"We grow eight or 10 major varieties of peaches and six major varieties of apples," Dr. Shaw said. "But we have a lot more than that. We're always trying new things."

Glenn Shaw, 53, has a doctorate in post-harvest physiology from the University of Arkansas. He grew up on the farm and is the sixth generation of the family to live there.

"I can remember when horses were still used to mow the orchards," he said.

Mrs. Shaw, 51, was raised in Fayetteville, Ark., and has a %J bachelor's degree in education from the same school as her husband.

"I grew up on a farm so the hours and the weather uncertainties were things I had been used to," she said.

The couple live in a carefully restored, Georgian red-brick home built in 1860. Mrs. Shaw spends many evenings doing paperwork in the business office -- the original summer house, which predates the main home by five years. Family stories tell of the sound of cannon fire reaching the front porch during the Battle of Gettysburg in the Civil War.

Today, Maryland Route 23 cuts through the property.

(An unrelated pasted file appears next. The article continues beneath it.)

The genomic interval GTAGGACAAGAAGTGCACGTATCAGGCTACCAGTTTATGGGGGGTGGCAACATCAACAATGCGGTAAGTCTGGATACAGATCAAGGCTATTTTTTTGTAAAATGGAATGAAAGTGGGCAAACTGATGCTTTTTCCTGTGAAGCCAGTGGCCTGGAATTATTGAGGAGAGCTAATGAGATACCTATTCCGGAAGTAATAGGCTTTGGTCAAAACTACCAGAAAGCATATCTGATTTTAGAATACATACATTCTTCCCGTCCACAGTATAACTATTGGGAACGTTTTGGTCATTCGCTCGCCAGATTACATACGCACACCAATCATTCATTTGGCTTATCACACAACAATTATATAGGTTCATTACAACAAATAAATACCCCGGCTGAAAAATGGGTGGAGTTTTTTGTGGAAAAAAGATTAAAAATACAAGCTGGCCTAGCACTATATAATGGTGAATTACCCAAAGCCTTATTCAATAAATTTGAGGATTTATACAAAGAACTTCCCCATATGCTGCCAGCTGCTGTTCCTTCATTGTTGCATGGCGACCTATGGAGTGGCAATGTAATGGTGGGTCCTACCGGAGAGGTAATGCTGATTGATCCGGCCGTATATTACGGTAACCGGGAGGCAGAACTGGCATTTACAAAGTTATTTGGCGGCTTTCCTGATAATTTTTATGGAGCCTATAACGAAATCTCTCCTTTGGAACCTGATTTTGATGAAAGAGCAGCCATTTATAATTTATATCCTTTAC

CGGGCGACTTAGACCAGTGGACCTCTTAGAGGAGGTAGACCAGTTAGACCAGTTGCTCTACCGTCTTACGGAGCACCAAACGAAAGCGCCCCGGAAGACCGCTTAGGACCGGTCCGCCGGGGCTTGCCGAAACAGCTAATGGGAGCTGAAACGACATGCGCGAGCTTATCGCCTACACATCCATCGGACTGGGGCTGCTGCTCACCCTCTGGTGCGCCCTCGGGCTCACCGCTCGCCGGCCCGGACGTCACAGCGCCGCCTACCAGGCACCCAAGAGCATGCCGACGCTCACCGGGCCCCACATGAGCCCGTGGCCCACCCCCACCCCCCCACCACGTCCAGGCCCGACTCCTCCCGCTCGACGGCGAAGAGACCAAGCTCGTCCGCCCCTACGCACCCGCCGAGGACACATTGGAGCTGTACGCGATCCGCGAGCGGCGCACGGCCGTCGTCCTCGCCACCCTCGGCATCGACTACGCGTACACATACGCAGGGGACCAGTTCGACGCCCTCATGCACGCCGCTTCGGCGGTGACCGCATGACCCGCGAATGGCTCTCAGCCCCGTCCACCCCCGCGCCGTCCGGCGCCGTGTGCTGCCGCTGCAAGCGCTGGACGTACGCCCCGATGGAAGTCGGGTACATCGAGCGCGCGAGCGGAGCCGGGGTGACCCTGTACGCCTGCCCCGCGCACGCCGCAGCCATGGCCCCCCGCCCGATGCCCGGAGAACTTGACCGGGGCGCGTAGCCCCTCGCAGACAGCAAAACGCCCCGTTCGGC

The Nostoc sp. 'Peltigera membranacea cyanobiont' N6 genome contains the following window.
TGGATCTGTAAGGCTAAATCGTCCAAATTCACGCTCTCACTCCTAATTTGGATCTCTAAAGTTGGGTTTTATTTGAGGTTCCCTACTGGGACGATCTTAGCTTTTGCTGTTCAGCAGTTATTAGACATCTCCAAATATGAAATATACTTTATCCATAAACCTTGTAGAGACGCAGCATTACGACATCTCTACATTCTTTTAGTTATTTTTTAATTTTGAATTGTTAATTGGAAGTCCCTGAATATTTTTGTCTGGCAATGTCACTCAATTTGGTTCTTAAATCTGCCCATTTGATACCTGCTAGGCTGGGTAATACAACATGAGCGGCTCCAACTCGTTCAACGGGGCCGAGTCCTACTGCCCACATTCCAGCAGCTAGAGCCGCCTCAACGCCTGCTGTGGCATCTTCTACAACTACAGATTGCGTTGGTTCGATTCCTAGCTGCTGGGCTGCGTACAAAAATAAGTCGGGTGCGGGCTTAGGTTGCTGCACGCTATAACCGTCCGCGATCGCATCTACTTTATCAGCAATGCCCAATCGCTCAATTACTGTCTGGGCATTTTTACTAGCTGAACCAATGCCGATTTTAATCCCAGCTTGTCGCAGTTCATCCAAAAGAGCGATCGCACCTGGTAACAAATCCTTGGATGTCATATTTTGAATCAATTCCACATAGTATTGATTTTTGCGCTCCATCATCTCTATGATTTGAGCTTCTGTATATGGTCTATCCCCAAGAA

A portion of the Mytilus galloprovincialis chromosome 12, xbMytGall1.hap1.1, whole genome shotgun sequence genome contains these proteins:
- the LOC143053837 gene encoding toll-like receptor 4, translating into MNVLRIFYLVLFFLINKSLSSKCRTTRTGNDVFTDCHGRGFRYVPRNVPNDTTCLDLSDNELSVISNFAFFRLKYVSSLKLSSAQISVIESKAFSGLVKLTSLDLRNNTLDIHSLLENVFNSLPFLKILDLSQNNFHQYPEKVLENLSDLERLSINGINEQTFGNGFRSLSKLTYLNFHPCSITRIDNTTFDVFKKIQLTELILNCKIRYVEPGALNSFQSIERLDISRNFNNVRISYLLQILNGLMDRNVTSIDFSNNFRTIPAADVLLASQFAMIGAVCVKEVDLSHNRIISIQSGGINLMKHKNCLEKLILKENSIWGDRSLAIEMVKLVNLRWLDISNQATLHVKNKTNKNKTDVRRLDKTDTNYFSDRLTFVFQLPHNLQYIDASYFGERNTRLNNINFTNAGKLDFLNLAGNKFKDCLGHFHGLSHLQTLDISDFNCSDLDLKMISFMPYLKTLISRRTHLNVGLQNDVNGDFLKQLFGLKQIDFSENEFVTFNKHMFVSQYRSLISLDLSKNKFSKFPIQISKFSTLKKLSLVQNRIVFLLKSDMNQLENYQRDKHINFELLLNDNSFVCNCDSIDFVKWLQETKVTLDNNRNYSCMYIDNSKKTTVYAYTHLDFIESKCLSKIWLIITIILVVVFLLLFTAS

With strawberry fields on both sides of the road, springtime pick-your-own customers usually can't tell you what state they're in. This time of year, though, the crop is apples. Dr. Shaw spends much of the day overseeing the harvesting of varieties including Red Delicious, McIntosh, Holiday, Cortland and Gala picked by 12 seasonal workers from Mexico. They and other employees help spray the fields, staff the market, drive delivery trucks and sell the products.

But much of the work is done by the Shaws themselves. Their two children, Barron, 25, and Anne Marie, 23 -- who live in Cincinnati and Tallahassee, Fla., respectively -- helped with picking, sorting, sales and deliveries while they were growing up. The Shaws don't know whether their children will come back to run the farm.

Mrs. Shaw runs the retail market, a cinder-block, barn-shaped building that is something of a landmark north of the last sharp curve on Route 23. With its high front porch, the original packing house was built close to the road by Dr. Shaw's grandfather to make it easier to load trucks.